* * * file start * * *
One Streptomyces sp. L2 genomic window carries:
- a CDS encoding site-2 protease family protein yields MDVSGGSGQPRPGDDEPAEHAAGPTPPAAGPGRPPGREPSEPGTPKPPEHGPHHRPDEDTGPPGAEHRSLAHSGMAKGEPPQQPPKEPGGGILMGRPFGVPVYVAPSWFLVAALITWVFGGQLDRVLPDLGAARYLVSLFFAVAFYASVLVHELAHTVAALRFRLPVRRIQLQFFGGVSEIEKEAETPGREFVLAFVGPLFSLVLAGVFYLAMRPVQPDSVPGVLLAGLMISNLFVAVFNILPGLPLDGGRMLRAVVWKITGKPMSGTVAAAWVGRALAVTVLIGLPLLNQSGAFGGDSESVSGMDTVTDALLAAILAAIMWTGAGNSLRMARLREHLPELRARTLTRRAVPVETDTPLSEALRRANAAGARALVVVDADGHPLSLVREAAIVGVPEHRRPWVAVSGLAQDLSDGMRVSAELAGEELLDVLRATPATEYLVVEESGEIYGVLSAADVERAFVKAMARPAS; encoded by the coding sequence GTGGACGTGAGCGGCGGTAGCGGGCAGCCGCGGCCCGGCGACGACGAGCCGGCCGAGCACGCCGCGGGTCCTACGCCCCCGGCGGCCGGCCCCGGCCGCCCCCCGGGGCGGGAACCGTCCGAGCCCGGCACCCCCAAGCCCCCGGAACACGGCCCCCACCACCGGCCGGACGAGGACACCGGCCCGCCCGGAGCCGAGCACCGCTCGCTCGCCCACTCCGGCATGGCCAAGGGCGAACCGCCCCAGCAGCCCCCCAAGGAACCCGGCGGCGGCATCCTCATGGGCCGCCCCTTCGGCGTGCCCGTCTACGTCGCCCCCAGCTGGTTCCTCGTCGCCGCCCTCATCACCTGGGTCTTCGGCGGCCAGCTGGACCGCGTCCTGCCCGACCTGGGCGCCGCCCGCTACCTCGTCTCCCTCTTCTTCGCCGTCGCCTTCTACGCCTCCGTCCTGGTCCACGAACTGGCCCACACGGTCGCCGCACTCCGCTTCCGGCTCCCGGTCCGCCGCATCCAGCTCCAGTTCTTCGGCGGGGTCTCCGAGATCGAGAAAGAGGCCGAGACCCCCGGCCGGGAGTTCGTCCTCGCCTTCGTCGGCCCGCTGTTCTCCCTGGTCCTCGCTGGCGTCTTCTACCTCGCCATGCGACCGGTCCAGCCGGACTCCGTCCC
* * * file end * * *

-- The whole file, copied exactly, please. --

One Streptomyces sp. L2 genomic window carries:
- a CDS encoding site-2 protease family protein yields MDVSGGSGQPRPGDDEPAEHAAGPTPPAAGPGRPPGREPSEPGTPKPPEHGPHHRPDEDTGPPGAEHRSLAHSGMAKGEPPQQPPKEPGGGILMGRPFGVPVYVAPSWFLVAALITWVFGGQLDRVLPDLGAARYLVSLFFAVAFYASVLVHELAHTVAALRFRLPVRRIQLQFFGGVSEIEKEAETPGREFVLAFVGPLFSLVLAGVFYLAMRPVQPDSVPGVLLAGLMISNLFVAVFNILPGLPLDGGRMLRAVVWKITGKPMSGTVAAAWVGRALAVTVLIGLPLLNQSGAFGGDSESVSGMDTVTDALLAAILAAIMWTGAGNSLRMARLREHLPELRARTLTRRAVPVETDTPLSEALRRANAAGARALVVVDADGHPLSLVREAAIVGVPEHRRPWVAVSGLAQDLSDGMRVSAELAGEELLDVLRATPATEYLVVEESGEIYGVLSAADVERAFVKAMARPAS; encoded by the coding sequence GTGGACGTGAGCGGCGGTAGCGGGCAGCCGCGGCCCGGCGACGACGAGCCGGCCGAGCACGCCGCGGGTCCTACGCCCCCGGCGGCCGGCCCCGGCCGCCCCCCGGGGCGGGAACCGTCCGAGCCCGGCACCCCCAAGCCCCCGGAACACGGCCCCCACCACCGGCCGGACGAGGACACCGGCCCGCCCGGAGCCGAGCACCGCTCGCTCGCCCACTCCGGCATGGCCAAGGGCGAACCGCCCCAGCAGCCCCCCAAGGAACCCGGCGGCGGCATCCTCATGGGCCGCCCCTTCGGCGTGCCCGTCTACGTCGCCCCCAGCTGGTTCCTCGTCGCCGCCCTCATCACCTGGGTCTTCGGCGGCCAGCTGGACCGCGTCCTGCCCGACCTGGGCGCCGCCCGCTACCTCGTCTCCCTCTTCTTCGCCGTCGCCTTCTACGCCTCCGTCCTGGTCCACGAACTGGCCCACACGGTCGCCGCACTCCGCTTCCGGCTCCCGGTCCGCCGCATCCAGCTCCAGTTCTTCGGCGGGGTCTCCGAGATCGAGAAAGAGGCCGAGACCCCCGGCCGGGAGTTCGTCCTCGCCTTCGTCGGCCCGCTGTTCTCCCTGGTCCTCGCTGGCGTCTTCTACCTCGCCATGCGACCGGTCCAGCCGGACTCCGTCCC